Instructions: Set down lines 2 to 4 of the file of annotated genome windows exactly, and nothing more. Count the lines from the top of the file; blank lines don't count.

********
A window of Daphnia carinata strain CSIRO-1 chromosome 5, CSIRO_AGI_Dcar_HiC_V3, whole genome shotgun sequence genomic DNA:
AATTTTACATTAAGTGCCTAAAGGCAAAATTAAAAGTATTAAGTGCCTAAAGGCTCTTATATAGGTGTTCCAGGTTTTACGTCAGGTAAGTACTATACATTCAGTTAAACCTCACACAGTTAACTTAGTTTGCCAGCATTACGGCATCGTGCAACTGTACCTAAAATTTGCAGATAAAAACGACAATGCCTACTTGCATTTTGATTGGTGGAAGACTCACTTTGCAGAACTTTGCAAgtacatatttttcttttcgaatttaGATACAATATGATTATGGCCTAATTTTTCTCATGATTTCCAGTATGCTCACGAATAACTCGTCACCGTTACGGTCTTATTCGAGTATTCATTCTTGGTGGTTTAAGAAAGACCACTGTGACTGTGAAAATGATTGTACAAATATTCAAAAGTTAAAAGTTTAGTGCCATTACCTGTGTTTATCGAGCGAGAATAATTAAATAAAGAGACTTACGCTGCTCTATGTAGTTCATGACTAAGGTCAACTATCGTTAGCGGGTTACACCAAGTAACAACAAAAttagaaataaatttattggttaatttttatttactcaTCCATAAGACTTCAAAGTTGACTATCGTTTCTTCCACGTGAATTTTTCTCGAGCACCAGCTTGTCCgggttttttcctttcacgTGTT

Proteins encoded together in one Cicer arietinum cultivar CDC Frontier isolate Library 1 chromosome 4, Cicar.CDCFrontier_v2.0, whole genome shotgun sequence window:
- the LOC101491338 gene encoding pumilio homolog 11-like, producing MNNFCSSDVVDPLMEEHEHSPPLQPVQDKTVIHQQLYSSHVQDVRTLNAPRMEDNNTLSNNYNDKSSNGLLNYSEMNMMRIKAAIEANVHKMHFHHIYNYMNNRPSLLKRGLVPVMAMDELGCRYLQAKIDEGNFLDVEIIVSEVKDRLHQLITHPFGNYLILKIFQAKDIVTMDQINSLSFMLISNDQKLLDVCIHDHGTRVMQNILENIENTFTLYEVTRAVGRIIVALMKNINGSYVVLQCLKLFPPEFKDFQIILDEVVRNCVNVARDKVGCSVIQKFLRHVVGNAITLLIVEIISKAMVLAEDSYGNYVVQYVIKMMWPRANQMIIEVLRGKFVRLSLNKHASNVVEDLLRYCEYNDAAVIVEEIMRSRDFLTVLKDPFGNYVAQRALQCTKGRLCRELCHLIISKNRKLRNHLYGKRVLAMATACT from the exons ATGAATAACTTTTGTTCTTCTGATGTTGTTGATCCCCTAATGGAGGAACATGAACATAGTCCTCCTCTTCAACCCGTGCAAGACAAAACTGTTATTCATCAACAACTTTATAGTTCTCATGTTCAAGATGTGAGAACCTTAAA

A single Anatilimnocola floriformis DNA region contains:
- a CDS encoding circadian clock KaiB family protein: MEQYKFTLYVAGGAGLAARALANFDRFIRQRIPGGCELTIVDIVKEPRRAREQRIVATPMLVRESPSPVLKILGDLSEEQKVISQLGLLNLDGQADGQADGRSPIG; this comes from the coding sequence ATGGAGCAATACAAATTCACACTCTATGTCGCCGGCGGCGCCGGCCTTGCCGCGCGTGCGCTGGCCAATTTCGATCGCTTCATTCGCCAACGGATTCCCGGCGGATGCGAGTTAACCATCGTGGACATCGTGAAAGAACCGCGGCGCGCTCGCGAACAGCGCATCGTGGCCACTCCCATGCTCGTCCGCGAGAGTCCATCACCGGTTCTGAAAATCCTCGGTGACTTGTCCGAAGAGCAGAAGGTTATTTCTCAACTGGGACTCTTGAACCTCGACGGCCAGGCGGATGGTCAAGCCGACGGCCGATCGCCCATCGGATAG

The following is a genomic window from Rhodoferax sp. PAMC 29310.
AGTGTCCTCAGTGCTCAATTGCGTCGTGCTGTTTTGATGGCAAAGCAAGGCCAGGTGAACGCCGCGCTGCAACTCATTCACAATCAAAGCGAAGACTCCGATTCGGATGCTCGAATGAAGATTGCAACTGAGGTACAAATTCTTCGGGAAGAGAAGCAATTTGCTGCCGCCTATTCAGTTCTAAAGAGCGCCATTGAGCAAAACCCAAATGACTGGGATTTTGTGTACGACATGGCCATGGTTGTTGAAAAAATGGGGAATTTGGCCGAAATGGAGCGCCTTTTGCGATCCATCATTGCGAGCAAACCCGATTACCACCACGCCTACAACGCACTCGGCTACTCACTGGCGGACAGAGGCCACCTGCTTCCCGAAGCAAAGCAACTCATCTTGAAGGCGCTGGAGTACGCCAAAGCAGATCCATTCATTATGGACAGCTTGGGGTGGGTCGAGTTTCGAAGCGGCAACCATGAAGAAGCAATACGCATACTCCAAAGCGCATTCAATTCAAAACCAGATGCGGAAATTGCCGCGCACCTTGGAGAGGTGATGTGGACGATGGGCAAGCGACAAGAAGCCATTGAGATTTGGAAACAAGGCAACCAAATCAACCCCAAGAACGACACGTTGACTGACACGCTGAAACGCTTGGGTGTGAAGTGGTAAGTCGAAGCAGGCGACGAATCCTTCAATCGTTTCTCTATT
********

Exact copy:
AATTTTACATTAAGTGCCTAAAGGCAAAATTAAAAGTATTAAGTGCCTAAAGGCTCTTATATAGGTGTTCCAGGTTTTACGTCAGGTAAGTACTATACATTCAGTTAAACCTCACACAGTTAACTTAGTTTGCCAGCATTACGGCATCGTGCAACTGTACCTAAAATTTGCAGATAAAAACGACAATGCCTACTTGCATTTTGATTGGTGGAAGACTCACTTTGCAGAACTTTGCAAgtacatatttttcttttcgaatttaGATACAATATGATTATGGCCTAATTTTTCTCATGATTTCCAGTATGCTCACGAATAACTCGTCACCGTTACGGTCTTATTCGAGTATTCATTCTTGGTGGTTTAAGAAAGACCACTGTGACTGTGAAAATGATTGTACAAATATTCAAAAGTTAAAAGTTTAGTGCCATTACCTGTGTTTATCGAGCGAGAATAATTAAATAAAGAGACTTACGCTGCTCTATGTAGTTCATGACTAAGGTCAACTATCGTTAGCGGGTTACACCAAGTAACAACAAAAttagaaataaatttattggttaatttttatttactcaTCCATAAGACTTCAAAGTTGACTATCGTTTCTTCCACGTGAATTTTTCTCGAGCACCAGCTTGTCCgggttttttcctttcacgTGTT

Proteins encoded together in one Cicer arietinum cultivar CDC Frontier isolate Library 1 chromosome 4, Cicar.CDCFrontier_v2.0, whole genome shotgun sequence window:
- the LOC101491338 gene encoding pumilio homolog 11-like, producing MNNFCSSDVVDPLMEEHEHSPPLQPVQDKTVIHQQLYSSHVQDVRTLNAPRMEDNNTLSNNYNDKSSNGLLNYSEMNMMRIKAAIEANVHKMHFHHIYNYMNNRPSLLKRGLVPVMAMDELGCRYLQAKIDEGNFLDVEIIVSEVKDRLHQLITHPFGNYLILKIFQAKDIVTMDQINSLSFMLISNDQKLLDVCIHDHGTRVMQNILENIENTFTLYEVTRAVGRIIVALMKNINGSYVVLQCLKLFPPEFKDFQIILDEVVRNCVNVARDKVGCSVIQKFLRHVVGNAITLLIVEIISKAMVLAEDSYGNYVVQYVIKMMWPRANQMIIEVLRGKFVRLSLNKHASNVVEDLLRYCEYNDAAVIVEEIMRSRDFLTVLKDPFGNYVAQRALQCTKGRLCRELCHLIISKNRKLRNHLYGKRVLAMATACT from the exons ATGAATAACTTTTGTTCTTCTGATGTTGTTGATCCCCTAATGGAGGAACATGAACATAGTCCTCCTCTTCAACCCGTGCAAGACAAAACTGTTATTCATCAACAACTTTATAGTTCTCATGTTCAAGATGTGAGAACCTTAAA